Latin America and China

Latin America and China

By Sergio Rodríguez Gelfenstein *

Remarks held at the meeting in the second cycle of debates between the member parties of the Sao Paulo Forum and the Communist Party of China, on June 14, 2022.

Ms. Fu Jie, Deputy Director General of the International Department of the CCP Central Committee,

Compañera Mónica Valente, Executive Secretary of the Sao Paulo Forum,

Dear friends of the Communist Party of China,

Dear friends of the political parties united in the Sao Paulo Forum,

Dear colleagues, researchers and experts from China,

Today we commemorate the 94th anniversary of the birth of one of the greatest Latin Americans in history: Comandante Ernesto Che Guevara. With the ever-present memory of his life and work, I am grateful for the opportunity given to me to offer some opinions and present some ideas regarding this meeting and its importance for Latin America and the Caribbean.

These meetings pave the way to achieve the main objective that the political parties of Latin America and the Communist Party of China should have: to get to know each other.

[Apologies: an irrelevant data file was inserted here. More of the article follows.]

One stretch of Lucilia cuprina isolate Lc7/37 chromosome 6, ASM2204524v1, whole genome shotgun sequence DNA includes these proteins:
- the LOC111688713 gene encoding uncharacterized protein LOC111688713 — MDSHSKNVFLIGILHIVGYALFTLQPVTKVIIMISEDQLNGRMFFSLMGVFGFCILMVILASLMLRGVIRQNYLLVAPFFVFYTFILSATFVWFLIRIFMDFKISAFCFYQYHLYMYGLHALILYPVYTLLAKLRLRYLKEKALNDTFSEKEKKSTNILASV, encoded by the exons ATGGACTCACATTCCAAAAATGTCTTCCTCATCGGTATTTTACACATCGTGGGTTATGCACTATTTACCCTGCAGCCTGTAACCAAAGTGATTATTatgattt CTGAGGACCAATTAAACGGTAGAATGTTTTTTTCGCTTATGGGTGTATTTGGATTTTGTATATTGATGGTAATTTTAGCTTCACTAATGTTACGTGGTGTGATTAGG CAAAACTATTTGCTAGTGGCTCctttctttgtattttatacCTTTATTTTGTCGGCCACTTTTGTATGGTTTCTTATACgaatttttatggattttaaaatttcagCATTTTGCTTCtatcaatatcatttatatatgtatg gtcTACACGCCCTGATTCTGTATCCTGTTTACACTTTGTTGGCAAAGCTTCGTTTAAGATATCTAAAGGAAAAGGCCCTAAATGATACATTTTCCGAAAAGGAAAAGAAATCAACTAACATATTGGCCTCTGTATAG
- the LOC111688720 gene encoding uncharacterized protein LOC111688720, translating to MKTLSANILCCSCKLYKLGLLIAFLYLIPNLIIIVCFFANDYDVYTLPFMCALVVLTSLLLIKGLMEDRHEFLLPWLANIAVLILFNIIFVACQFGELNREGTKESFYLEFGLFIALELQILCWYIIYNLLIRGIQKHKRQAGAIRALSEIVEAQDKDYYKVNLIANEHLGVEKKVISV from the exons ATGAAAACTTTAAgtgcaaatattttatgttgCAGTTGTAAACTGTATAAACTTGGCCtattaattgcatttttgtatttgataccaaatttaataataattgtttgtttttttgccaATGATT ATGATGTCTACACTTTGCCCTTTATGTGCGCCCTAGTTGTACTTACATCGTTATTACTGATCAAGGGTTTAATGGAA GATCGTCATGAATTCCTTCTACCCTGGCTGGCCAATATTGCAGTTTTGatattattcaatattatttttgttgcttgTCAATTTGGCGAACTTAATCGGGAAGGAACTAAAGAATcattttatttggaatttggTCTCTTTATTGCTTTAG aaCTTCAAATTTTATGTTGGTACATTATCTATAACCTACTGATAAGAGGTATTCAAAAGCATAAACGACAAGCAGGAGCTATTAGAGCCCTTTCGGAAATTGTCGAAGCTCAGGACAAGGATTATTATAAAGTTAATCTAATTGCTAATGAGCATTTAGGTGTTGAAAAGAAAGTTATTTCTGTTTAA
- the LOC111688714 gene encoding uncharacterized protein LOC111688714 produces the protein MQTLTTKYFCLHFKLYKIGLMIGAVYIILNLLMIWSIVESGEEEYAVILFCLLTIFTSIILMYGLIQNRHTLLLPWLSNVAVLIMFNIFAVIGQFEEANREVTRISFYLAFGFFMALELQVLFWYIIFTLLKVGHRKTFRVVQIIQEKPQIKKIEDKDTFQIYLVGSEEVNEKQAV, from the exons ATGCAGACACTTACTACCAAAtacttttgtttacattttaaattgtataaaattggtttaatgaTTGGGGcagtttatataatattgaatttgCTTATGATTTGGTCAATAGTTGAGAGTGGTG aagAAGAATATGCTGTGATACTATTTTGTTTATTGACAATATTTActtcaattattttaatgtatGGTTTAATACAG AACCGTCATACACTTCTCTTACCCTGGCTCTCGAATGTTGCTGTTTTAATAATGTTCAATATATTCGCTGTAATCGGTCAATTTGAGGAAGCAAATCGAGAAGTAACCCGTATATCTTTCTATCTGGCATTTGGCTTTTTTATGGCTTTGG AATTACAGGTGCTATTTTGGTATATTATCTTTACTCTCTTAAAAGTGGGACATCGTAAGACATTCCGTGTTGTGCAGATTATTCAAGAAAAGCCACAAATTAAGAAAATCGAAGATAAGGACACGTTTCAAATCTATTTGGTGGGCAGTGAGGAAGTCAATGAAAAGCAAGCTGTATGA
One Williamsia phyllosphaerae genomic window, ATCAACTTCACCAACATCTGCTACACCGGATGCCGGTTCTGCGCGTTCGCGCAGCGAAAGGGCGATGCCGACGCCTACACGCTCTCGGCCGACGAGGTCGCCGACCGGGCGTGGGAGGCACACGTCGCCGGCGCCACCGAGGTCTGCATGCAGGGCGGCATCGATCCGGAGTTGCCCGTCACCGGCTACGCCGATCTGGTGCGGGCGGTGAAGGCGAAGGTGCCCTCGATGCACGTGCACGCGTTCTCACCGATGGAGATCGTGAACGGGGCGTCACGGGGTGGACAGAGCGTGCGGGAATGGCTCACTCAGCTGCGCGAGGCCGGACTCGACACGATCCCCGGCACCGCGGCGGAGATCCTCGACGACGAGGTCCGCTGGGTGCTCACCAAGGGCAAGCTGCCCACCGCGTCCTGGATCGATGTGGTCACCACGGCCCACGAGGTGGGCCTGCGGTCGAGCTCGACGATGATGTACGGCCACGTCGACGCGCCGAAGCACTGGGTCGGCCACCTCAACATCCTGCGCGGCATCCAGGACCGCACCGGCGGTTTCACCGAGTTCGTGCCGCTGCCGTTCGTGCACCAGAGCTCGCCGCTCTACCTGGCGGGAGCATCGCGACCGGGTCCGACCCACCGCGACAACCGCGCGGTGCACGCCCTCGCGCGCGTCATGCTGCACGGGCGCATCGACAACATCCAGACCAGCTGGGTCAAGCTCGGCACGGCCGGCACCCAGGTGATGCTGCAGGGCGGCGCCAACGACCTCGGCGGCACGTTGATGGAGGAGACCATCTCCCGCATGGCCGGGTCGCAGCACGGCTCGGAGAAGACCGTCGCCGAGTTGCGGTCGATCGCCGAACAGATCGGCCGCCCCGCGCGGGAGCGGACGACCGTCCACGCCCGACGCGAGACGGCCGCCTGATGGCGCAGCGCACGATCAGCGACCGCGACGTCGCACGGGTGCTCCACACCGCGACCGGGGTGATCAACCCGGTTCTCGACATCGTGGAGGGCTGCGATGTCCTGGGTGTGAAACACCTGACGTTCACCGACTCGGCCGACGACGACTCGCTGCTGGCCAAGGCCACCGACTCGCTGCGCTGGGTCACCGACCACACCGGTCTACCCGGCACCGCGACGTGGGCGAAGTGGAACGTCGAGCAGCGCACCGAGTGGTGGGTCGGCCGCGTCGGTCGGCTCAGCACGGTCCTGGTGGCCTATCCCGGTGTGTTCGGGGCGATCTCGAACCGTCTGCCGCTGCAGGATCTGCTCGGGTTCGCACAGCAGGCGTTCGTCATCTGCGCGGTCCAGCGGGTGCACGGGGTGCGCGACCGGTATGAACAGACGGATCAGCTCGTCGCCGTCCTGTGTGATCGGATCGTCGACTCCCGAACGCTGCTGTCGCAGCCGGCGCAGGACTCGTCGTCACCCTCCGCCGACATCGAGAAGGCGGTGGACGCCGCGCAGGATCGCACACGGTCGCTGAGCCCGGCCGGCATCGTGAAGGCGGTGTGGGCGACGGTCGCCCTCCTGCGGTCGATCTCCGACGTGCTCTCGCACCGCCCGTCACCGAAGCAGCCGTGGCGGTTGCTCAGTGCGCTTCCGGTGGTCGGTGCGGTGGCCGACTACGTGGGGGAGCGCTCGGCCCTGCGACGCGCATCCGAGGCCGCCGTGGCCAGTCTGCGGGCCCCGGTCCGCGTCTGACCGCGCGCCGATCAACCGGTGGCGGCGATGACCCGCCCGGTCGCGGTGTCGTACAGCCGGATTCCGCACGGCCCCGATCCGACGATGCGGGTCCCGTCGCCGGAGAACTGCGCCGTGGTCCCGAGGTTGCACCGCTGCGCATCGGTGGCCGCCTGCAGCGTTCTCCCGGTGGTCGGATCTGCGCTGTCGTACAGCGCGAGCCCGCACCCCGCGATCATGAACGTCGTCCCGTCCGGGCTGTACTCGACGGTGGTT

More than being different countries, Latin American and Caribbean nations on the one side and China on the other make up two different civilizations. Therefore, our ties, more than a simple international relationship, are the expression of an intercivilizational nexus. Here we can diagnose the complexity of these relations. If we do not understand and accept these circumstances, it will be difficult to establish mutually advantageous bonds of cooperation and help.

Chinese tradition establishes that whoever establishes ties of any kind is considered a friend. For us it is different: friendship is a stronger bond, which is established from shared identities, values and principles. There an initial difference arises that we must overcome through dialogue and mutual understanding. In the past, China has been a friend of Latin American leaders who have persecuted, assassinated and disappeared leaders and political activists of some of the parties present at this meeting.